James Smart of Chalford

Famous Fleets: NarrowBoat, Winter 2020

Hugh Conway-Jones

Hugh Conway-Jones explores the early history and carrying activities of a well-known Thames & Severn Canal-based carrier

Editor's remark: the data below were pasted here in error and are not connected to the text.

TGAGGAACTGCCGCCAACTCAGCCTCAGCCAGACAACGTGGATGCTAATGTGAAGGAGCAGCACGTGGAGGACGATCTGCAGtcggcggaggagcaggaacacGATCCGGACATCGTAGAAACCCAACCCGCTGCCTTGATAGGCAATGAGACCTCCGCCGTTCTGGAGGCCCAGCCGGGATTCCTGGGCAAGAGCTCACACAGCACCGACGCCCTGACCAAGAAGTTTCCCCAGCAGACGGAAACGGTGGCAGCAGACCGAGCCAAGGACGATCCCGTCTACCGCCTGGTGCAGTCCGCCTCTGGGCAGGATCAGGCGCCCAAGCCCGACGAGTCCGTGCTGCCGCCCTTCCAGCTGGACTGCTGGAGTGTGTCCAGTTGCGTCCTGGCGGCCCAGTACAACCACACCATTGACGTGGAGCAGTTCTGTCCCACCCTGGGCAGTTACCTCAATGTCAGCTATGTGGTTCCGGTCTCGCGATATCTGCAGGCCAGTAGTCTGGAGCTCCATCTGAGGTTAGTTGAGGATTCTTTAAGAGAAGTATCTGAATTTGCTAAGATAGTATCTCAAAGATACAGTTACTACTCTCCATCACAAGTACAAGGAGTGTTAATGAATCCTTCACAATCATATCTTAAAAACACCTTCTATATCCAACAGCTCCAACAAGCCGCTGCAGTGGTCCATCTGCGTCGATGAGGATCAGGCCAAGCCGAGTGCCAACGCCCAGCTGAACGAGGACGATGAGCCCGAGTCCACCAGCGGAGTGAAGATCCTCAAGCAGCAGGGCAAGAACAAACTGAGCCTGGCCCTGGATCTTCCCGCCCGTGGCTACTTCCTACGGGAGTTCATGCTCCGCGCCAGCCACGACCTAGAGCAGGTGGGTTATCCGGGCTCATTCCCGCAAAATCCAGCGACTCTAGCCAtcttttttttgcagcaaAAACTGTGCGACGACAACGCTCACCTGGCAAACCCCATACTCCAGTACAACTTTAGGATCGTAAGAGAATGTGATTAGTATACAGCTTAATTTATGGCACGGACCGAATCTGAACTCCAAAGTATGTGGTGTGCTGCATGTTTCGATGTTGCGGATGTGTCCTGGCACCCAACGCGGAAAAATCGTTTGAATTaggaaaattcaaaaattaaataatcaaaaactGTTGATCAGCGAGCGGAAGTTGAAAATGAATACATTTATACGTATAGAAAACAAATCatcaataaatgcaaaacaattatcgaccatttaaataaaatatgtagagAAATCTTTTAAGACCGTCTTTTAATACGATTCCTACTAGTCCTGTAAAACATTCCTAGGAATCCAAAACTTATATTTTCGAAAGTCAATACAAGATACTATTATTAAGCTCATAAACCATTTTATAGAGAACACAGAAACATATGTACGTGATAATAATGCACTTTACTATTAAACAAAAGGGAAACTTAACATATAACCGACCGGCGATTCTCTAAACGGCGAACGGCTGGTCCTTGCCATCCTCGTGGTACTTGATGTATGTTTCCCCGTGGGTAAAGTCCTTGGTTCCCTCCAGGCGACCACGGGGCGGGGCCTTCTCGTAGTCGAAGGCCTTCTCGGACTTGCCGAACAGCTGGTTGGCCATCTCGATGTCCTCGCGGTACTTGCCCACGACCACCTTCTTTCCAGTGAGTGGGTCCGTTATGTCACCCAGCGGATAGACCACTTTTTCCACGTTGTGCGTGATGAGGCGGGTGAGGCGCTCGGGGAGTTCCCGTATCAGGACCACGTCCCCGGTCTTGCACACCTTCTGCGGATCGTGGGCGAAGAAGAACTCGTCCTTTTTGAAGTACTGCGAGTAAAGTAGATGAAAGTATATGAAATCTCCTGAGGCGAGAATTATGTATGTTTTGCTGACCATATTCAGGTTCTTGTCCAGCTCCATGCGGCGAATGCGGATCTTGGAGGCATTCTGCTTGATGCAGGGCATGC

In the 19th century, the Stroudwater and Thames & Severn canals were well used by canal boats and barges, mainly for carrying raw materials to the communities along the two waterways and also exporting some local products. Coal was brought in from the Forest of Dean, Staffordshire and South Wales, while road stone came from Bristol and Chepstow. Imported grain and timber were taken eastwards, and local grain and timber westwards, with much cut timber being sent to the Midlands. The boats and barges were owned and crewed by local people, and the village of Chalford became a centre for these activities after it had been particularly hit by the decline of the Stroud Valley’s woollen cloth industry.William and James Smart Among those who found work on the canals were two brothers named William and Charles Smart. William’s son, James, also joined him in the late 1840s at the age of nine. At that time, William was captain of Emma, owned by Edward Restall who processed timbe…

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